This post is about me, Peter Cobley, the founder of Found Us, and my love of fell running. I’ve always been an outdoor type from having grown up in Macclesfield, Cheshire, and developed into a mountain biker cycling predominately around that part of Cheshire, Derbyshire, and Staffordshire.
My first fell run was in 2013, which was the Shelf Moor Fell Race held by Glossopdale Harriers, and something I was persuaded to do by Karl Shields, an old school friend. I was third from last and dressed for a hike, thus marked the start of my fell running career.
I suppose this was like recruitment, or to be frank the start of Found Us, in that I launched into something without full planning or thought, but I knew that I wanted to do it and try. Three years on and the business has morphed into a people business, providing consultancy services centred around people for the advertising marketplace, with reach into agencies, media owners, and client side businesses. And you know what? I really enjoy it, just like I have grown to love fell running and am now a member of Saddleworth Runners and race.
I’ve realised like a lot of things in life, two very different beasts recruitment and fell running have a lot of analogy between themselves.
I’m often asked advice by candidates and it is not always easy to give advice, sometimes just listen. Senior candidates and for that matter clients have been around the block a few times and at times need a ear to listen whilst they verbalise ideas across to coalescing them into an action plan; with my experience in the business I try and provide information, alternate options, ideas, and structure; so ultimately enabling the person to reach a considered decision or that plan of action they seek. Fell running is the same, you can advise a new person, or a new person to a particular race, but they won’t know until they do it, with or without preparation. Recruitment like fell running is clearly about turning up, starting, and making it up as you go along. Do read the next paragraph.
So, fell running? When you start a fell run you are normally apprehensive and nervous, with other runners milling about you at the start line. You do not know how the race could or will pan out. Which route do you take if checkpoints are involved and you choose your route? Advice? Well you prepare the night before with kit, route planning, and a good night’s sleep, and if you have time you do a dry run of the route. It is the same with recruitment, job seeking, employing. You in theory, write a brief and research candidates, or you research a role and prepare to interview for it. And in both cases nerves and apprehension can come into play. In both cases a lot of people are involved with a lot of variables. The point I drive at being the hidden or unpredictable element which I now realise is normal, or what others may call risk or fate. I think it healthy to approach job hunting, role filling, fell running with the unexpected or being unprepared.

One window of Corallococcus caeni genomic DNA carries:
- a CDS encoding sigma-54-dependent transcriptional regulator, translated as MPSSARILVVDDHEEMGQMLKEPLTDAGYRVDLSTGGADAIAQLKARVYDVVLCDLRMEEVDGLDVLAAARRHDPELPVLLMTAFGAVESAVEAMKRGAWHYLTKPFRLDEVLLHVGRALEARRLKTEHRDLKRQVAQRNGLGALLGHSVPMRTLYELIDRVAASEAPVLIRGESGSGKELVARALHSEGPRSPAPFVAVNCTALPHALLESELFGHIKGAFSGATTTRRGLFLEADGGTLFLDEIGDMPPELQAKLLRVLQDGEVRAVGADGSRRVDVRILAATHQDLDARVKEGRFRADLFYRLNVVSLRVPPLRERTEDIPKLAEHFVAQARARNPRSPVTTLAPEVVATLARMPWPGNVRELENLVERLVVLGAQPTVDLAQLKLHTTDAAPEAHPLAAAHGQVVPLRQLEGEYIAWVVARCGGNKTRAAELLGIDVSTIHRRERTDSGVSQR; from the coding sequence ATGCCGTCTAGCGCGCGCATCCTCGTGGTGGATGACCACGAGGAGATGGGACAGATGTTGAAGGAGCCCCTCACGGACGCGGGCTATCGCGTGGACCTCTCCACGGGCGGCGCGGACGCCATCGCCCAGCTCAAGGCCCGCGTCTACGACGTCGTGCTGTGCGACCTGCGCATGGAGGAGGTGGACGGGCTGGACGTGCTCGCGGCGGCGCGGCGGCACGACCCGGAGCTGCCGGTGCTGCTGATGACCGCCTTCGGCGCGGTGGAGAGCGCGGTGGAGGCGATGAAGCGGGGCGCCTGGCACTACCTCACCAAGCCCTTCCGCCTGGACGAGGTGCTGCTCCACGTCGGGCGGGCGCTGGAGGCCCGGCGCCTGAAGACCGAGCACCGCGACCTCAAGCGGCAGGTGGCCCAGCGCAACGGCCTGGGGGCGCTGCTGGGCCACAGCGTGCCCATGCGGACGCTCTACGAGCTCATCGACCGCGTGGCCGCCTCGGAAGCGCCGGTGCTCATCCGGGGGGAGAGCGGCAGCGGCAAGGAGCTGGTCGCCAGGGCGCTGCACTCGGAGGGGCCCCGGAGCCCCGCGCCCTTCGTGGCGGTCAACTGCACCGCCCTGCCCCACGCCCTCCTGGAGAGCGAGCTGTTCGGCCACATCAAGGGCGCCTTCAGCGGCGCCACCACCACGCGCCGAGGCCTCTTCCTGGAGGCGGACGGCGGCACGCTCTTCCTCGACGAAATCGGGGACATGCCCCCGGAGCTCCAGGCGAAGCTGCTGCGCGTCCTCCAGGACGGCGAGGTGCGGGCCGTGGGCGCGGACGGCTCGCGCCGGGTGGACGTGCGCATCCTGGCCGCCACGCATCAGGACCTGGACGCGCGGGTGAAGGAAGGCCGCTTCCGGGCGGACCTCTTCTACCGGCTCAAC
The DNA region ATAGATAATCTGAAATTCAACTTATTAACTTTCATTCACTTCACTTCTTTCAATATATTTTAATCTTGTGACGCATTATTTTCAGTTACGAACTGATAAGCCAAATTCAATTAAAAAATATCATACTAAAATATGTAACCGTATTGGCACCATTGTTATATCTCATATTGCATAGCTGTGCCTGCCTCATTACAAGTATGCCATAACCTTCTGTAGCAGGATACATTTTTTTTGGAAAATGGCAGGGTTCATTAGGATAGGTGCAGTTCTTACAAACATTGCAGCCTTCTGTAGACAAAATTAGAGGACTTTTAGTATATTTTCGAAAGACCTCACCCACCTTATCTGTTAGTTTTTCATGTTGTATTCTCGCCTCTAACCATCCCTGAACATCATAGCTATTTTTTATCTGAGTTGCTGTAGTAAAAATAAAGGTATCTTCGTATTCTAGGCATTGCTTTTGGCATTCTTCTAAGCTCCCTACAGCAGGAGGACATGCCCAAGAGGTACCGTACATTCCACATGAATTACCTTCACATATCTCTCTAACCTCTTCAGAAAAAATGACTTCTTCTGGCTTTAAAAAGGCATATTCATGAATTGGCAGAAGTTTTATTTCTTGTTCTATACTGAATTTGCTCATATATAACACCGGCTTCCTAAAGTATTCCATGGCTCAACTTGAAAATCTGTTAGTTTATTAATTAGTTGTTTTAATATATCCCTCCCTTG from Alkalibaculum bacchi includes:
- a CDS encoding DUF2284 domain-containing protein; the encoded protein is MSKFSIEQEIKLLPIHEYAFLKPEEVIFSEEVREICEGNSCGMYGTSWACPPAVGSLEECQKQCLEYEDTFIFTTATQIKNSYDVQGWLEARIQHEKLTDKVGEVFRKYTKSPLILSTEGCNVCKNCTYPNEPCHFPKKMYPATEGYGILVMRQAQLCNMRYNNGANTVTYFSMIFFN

I’ve learnt that it is okay to go for that run not being prepared or being unsure of the end result. I’ve learnt that you cannot always prepare to hire the right candidate or get that role. Like the fell runner you look at the hills and just do it, and see what happens. What is the worse? Well you don’t finish the race? You try again. You don’t hire or get the job, you try again. Fell running allows one to go, settle down, and find a route and rhythm, and my advice to clients and candidates is to be a fell runner. Yes plan, but also don’t plan, do it, and find your own route. It may take time but you’ll get there, and if you DNF (Did not finish) go back again. Embrace the unpredictable. It is okay to be unsure about hiring, moving to a new role, taking the proverbial plunge so to speak. Like the fell runner you get there in the end.